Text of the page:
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Writes of Long Ago

C.W. Smalley Furnishes Interesting Local History

Edgerton Earth, August 17, 1923



Los Angeles, California, Aug. 9, 1923

Mr. C.W. Miller

Editor of The Earth

Edgerton, Ohio


Dear Sir—Your recent “home coming” has set me thinking and in memory I am back in Edgerton forty years ago, where the Observer—now the Earth—was born forty-one years ago this fall, the day following Thanksgiving.  We went to press on Thursday night, Thanksgiving Day, and as I pulled the lever of that ancient hand press I thought I did not have much to be thankful for—but I did.  The first issue contained the marriage notices of Charley Houk and Jennie Lewis—who are still living in the old town I understand—and Sam Long and Alice Kain.  When Sam died in Florida a few months ago a real man and brother went home.  Mrs. Long is spending the summer with one of the children at Detroit.  Jennie Lewis was the daughter of James Lewis, who operated the flouring mill and had trouble to detect the smell of limburger cheese at times.

The Observer was born where other printers had failed.  Whether it came to fill a long felt want is not yet apparent, but it was accepted by the people and as the years went by seemed to become a household necessity, as its succe4ssor is today.  No live town can get along without a home paper to chronicle the local events.  Though of a trival importance many times yet it means as much to the local people as the incidents recorded by the metropolitan papers do to the city dwellers.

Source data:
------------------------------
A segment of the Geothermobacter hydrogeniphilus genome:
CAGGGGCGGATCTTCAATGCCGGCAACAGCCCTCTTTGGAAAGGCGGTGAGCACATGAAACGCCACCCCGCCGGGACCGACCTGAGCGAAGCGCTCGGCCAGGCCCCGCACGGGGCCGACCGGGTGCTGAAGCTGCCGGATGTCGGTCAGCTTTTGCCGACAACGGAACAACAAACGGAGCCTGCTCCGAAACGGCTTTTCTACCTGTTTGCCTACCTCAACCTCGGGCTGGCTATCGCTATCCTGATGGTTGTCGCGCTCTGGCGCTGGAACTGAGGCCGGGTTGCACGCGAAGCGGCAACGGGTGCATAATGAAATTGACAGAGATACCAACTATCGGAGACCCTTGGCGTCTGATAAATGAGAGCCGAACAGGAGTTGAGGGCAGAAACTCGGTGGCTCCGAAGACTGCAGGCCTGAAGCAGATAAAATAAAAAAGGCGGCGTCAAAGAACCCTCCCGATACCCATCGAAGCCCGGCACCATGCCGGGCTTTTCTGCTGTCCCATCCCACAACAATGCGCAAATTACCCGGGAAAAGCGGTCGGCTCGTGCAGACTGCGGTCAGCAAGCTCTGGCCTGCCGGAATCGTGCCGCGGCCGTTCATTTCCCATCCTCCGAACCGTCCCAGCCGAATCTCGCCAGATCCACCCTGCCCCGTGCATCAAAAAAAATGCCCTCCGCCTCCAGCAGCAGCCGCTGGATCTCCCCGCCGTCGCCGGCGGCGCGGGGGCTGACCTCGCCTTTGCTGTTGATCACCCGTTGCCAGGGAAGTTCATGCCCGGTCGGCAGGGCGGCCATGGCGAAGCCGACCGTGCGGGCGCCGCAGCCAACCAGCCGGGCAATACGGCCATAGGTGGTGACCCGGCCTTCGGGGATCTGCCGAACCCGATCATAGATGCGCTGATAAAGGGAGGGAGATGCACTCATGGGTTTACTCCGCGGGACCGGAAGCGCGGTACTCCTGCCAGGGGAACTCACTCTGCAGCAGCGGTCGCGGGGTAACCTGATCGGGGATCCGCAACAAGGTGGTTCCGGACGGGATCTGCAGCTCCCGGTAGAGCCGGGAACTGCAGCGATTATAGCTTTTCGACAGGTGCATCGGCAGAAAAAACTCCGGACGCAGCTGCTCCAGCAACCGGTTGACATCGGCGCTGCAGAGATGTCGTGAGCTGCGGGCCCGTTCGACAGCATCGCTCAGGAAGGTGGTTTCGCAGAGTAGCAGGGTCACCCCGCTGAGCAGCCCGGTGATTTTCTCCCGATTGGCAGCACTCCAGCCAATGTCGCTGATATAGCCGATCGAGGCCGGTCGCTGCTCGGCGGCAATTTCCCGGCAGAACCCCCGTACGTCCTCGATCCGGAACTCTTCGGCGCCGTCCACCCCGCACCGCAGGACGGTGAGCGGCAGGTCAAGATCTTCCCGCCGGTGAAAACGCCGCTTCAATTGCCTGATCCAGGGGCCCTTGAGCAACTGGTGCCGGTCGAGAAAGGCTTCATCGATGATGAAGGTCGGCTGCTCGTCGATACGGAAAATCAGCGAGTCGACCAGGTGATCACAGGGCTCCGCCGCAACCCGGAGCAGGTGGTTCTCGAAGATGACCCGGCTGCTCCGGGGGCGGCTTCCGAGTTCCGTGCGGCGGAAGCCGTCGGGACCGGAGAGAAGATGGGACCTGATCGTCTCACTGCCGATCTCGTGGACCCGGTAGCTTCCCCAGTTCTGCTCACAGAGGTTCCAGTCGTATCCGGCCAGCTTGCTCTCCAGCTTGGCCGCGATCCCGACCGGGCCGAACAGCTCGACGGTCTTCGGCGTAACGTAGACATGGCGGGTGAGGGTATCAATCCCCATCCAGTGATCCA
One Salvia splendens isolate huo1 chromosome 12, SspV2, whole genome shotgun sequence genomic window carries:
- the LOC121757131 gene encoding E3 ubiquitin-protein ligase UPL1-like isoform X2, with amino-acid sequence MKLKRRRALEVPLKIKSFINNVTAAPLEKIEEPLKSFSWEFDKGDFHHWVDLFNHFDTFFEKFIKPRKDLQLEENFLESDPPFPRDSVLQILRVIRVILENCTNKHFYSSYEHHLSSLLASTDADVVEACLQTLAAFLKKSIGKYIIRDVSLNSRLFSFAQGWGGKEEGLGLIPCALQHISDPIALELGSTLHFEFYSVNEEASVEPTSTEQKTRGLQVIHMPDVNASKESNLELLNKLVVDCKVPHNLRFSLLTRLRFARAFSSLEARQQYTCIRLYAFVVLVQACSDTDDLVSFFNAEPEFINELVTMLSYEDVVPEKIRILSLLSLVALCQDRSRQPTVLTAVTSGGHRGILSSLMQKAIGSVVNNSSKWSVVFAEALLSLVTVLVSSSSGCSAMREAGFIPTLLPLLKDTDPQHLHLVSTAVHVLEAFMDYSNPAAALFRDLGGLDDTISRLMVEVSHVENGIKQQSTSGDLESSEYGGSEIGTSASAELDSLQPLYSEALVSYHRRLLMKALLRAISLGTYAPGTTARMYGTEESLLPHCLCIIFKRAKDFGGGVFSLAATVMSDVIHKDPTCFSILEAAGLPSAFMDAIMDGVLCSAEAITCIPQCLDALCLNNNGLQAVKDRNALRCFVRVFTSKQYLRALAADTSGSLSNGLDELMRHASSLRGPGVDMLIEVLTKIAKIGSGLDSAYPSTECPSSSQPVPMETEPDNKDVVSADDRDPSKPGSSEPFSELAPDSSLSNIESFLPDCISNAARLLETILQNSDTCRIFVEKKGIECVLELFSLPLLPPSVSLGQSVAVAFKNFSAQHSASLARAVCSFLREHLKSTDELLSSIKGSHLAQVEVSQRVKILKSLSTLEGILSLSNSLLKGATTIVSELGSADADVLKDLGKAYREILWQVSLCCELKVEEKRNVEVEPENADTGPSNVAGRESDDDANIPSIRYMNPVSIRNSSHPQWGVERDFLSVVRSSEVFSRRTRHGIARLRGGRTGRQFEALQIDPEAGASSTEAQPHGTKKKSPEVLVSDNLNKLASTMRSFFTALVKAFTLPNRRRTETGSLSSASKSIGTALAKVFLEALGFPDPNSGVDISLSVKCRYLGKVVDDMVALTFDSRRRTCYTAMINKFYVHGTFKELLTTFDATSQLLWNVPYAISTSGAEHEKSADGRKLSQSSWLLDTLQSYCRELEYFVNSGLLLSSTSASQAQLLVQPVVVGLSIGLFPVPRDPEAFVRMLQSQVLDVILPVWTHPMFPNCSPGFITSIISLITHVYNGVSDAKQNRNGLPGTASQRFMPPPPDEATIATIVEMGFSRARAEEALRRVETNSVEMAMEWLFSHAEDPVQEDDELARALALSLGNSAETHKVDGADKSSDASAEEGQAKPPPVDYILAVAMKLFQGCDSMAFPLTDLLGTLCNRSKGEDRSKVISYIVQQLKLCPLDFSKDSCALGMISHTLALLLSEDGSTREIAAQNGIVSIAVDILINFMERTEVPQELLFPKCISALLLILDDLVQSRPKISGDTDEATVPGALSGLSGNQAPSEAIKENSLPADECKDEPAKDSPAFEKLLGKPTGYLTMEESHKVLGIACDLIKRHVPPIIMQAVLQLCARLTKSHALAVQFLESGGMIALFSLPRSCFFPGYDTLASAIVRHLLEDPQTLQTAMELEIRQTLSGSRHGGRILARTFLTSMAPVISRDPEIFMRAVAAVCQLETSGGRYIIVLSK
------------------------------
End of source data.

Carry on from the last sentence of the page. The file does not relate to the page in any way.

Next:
Those were great days.  Farnham’s three story brick was the high spot of the town.  Eli Farnham run the general store and the bank and played a few checkers on the side.  His competent assistants included Noah Nihart, Frank Schmetzer, Aime Cory and Bill Rathbun and some of the stunts they pulled would make good reading.  I recall how they loaded the tobacco box, which was one of the requisites for holding trade in those days, and Uncle Jim Callender proved the victim.  George Helwig and J.W. Munzer were the other dry goods merchants.  And that reminds me that I want credit, if any is attached, to starting Billy Munzer in the printing business, and not Charlie Austin as you stated in a recent issue.  Billy was taken on as the office devil after some persuasion on the part of his father.  It was hardly necessary to add that Billy was all the name implied and filled the bill completely. 

John Terpening was postmaster and the office was in the building just east of the old Farnham block, where Truman Hopkins joined him in the jewelry business.  The post office clerk was Rosetta Krathwohl, who was leading soprano in the M.E. church choir and a right good one.  A few years ago we had the pleasure of a week’s visit at her home on a big mountain ranch near Elizabethtown, New Mexico; she is now known as Mrs. Turner.

Eph. Killinger and Jim Skelton were busy fellows making harness for the many horses in daily use; the automobile was an unknown quantity.  They always carried adv. in the Observer, and of course that insured plenty of business.

Mike McGuire was a fixture with the Lake Shore as ticket agent even then and conducted a telegraph school on the side, where many successful operators got their start in telegraphy.

Chilcote Bros., James and Will, were druggists and Pat Snyder run a grocery, while his good wife Mary fixed up hats for the ladies.  A.D. Austin left off making boots and became an attorney while J.M. Schoettly was a justice-of-the-peace who administered the law as he understood it.  It was generally thought that the litigant who first told his story to the justice had considerable advantage with subsequent interpretations of the law.